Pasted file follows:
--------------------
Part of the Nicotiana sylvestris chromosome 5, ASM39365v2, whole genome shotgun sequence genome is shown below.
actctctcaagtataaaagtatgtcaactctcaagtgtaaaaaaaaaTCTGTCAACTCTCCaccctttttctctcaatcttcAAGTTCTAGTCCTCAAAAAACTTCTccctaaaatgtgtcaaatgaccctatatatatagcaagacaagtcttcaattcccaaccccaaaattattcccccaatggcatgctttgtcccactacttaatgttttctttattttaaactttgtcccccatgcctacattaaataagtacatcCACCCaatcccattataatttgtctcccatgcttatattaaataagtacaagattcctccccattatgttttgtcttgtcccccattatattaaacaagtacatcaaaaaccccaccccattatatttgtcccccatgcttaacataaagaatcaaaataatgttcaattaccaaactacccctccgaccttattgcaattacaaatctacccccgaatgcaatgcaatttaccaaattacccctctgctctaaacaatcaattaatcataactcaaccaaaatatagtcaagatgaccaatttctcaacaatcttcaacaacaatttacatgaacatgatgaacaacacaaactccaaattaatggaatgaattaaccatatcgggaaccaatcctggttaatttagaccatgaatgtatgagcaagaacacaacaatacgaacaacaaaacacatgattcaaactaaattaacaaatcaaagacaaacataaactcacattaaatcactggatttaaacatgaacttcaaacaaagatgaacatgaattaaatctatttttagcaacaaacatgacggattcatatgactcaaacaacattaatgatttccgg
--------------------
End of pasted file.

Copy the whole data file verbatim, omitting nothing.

Part of the Nicotiana sylvestris chromosome 5, ASM39365v2, whole genome shotgun sequence genome is shown below.
actctctcaagtataaaagtatgtcaactctcaagtgtaaaaaaaaaTCTGTCAACTCTCCaccctttttctctcaatcttcAAGTTCTAGTCCTCAAAAAACTTCTccctaaaatgtgtcaaatgaccctatatatatagcaagacaagtcttcaattcccaaccccaaaattattcccccaatggcatgctttgtcccactacttaatgttttctttattttaaactttgtcccccatgcctacattaaataagtacatcCACCCaatcccattataatttgtctcccatgcttatattaaataagtacaagattcctccccattatgttttgtcttgtcccccattatattaaacaagtacatcaaaaaccccaccccattatatttgtcccccatgcttaacataaagaatcaaaataatgttcaattaccaaactacccctccgaccttattgcaattacaaatctacccccgaatgcaatgcaatttaccaaattacccctctgctctaaacaatcaattaatcataactcaaccaaaatatagtcaagatgaccaatttctcaacaatcttcaacaacaatttacatgaacatgatgaacaacacaaactccaaattaatggaatgaattaaccatatcgggaaccaatcctggttaatttagaccatgaatgtatgagcaagaacacaacaatacgaacaacaaaacacatgattcaaactaaattaacaaatcaaagacaaacataaactcacattaaatcactggatttaaacatgaacttcaaacaaagatgaacatgaattaaatctatttttagcaacaaacatgacggattcatatgactcaaacaacattaatgatttccgg